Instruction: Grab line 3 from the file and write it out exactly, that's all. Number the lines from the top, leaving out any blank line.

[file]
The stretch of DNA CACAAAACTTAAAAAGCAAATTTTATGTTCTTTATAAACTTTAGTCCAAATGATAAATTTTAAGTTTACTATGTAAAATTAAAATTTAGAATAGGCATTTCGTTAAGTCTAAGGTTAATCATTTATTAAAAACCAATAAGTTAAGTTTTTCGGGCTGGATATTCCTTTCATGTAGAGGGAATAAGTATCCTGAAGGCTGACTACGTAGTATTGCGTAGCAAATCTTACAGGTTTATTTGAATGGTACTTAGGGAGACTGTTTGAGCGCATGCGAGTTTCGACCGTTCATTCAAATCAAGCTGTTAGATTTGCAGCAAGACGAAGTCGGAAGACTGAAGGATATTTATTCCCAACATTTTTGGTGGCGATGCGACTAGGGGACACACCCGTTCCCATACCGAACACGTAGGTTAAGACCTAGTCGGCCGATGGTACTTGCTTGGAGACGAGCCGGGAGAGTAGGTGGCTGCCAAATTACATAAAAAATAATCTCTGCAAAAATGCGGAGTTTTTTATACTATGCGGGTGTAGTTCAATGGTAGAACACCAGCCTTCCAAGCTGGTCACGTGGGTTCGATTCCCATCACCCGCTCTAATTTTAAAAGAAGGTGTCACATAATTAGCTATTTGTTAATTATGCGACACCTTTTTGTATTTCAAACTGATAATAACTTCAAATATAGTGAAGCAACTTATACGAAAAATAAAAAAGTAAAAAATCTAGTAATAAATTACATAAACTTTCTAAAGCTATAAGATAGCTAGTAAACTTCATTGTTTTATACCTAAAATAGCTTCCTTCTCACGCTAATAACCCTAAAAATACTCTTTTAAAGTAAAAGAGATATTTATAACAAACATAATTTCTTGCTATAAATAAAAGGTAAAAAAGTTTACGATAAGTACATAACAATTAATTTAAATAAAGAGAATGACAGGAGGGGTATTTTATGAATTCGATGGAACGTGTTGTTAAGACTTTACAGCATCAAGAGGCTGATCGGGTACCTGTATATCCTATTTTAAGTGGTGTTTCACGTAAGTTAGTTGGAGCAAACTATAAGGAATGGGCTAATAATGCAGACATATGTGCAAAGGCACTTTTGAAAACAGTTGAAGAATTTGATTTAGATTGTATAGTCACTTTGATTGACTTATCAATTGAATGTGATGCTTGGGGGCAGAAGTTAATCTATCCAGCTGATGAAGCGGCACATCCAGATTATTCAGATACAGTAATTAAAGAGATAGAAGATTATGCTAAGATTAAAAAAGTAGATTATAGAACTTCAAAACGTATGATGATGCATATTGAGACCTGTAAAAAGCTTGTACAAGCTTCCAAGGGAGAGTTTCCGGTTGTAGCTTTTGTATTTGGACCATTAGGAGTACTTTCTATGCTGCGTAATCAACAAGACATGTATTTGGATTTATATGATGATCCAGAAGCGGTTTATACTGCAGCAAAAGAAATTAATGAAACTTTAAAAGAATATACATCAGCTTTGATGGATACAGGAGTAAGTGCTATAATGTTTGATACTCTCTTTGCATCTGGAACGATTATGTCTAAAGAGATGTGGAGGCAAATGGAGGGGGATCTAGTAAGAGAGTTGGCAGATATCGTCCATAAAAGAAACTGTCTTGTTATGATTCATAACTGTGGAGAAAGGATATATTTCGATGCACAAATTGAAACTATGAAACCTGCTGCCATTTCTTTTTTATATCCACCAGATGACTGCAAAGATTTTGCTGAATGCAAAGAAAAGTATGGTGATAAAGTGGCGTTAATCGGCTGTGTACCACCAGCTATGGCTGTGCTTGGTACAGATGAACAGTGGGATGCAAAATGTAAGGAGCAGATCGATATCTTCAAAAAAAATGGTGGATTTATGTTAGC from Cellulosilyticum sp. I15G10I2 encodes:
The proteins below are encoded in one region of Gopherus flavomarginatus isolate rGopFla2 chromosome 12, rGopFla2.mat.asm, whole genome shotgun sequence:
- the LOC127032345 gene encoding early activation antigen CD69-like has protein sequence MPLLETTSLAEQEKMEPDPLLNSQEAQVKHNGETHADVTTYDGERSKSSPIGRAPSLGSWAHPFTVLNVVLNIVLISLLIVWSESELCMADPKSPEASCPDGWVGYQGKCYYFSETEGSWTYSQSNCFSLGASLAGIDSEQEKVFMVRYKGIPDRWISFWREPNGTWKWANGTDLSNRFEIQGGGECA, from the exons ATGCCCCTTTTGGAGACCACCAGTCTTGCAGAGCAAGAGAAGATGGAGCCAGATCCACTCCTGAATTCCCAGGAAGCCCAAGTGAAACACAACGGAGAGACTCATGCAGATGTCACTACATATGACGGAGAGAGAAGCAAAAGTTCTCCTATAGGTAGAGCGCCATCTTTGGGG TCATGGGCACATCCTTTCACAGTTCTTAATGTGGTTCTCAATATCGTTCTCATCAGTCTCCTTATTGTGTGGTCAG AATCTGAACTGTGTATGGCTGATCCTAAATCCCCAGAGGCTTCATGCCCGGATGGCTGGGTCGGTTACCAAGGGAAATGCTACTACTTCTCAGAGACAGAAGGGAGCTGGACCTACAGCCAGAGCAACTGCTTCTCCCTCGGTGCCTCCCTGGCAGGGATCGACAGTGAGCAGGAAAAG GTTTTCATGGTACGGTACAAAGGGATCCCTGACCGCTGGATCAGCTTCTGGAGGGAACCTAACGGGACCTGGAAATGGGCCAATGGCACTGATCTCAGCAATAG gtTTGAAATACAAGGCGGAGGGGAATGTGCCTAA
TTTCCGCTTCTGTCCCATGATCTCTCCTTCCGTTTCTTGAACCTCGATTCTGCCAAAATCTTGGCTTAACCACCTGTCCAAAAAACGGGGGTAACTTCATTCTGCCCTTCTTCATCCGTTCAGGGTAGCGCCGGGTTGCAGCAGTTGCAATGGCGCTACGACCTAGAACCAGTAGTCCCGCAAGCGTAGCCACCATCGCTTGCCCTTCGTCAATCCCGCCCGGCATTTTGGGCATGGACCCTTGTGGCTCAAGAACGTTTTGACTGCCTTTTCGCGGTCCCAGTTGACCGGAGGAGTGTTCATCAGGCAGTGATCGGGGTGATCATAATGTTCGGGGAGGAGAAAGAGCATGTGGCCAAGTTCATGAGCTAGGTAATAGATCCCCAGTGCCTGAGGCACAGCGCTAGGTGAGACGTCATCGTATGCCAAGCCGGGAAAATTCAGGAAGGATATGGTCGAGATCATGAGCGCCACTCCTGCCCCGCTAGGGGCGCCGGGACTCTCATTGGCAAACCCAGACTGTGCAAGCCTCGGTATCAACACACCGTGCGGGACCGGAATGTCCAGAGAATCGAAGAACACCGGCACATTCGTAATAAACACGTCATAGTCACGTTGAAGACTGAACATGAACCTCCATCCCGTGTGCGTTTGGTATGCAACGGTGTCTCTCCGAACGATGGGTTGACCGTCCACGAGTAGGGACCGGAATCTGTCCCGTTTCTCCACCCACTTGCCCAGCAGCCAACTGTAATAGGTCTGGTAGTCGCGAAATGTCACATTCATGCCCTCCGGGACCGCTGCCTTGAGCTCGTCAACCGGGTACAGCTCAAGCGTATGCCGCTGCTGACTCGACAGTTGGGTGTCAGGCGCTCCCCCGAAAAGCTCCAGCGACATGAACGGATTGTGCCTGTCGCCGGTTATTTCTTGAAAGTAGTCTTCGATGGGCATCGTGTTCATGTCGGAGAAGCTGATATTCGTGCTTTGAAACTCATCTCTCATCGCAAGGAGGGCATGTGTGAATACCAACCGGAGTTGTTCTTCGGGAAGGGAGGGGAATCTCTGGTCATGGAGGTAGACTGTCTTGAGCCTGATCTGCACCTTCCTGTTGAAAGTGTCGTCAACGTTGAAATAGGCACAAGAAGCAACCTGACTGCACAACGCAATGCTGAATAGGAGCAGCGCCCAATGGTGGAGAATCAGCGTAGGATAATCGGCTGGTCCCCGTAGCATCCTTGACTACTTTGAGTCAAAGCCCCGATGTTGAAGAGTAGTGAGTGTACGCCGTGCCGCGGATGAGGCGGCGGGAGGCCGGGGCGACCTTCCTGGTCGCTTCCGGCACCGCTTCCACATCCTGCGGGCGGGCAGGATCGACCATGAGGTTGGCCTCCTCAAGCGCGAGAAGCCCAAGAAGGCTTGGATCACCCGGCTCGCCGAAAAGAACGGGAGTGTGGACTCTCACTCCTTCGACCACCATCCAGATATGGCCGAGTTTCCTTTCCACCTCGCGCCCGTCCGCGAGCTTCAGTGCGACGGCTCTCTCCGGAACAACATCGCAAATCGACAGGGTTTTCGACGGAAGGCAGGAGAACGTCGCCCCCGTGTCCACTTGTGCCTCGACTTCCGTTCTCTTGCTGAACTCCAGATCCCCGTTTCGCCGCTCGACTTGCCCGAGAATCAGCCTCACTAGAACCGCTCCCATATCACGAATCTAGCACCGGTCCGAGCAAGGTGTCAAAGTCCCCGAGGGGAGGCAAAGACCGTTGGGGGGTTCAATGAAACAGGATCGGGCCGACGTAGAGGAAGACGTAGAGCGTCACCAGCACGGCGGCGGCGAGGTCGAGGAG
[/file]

- the LOC127032345 gene encoding early activation antigen CD69-like has protein sequence MPLLETTSLAEQEKMEPDPLLNSQEAQVKHNGETHADVTTYDGERSKSSPIGRAPSLGSWAHPFTVLNVVLNIVLISLLIVWSESELCMADPKSPEASCPDGWVGYQGKCYYFSETEGSWTYSQSNCFSLGASLAGIDSEQEKVFMVRYKGIPDRWISFWREPNGTWKWANGTDLSNRFEIQGGGECA, from the exons ATGCCCCTTTTGGAGACCACCAGTCTTGCAGAGCAAGAGAAGATGGAGCCAGATCCACTCCTGAATTCCCAGGAAGCCCAAGTGAAACACAACGGAGAGACTCATGCAGATGTCACTACATATGACGGAGAGAGAAGCAAAAGTTCTCCTATAGGTAGAGCGCCATCTTTGGGG TCATGGGCACATCCTTTCACAGTTCTTAATGTGGTTCTCAATATCGTTCTCATCAGTCTCCTTATTGTGTGGTCAG AATCTGAACTGTGTATGGCTGATCCTAAATCCCCAGAGGCTTCATGCCCGGATGGCTGGGTCGGTTACCAAGGGAAATGCTACTACTTCTCAGAGACAGAAGGGAGCTGGACCTACAGCCAGAGCAACTGCTTCTCCCTCGGTGCCTCCCTGGCAGGGATCGACAGTGAGCAGGAAAAG GTTTTCATGGTACGGTACAAAGGGATCCCTGACCGCTGGATCAGCTTCTGGAGGGAACCTAACGGGACCTGGAAATGGGCCAATGGCACTGATCTCAGCAATAG gtTTGAAATACAAGGCGGAGGGGAATGTGCCTAA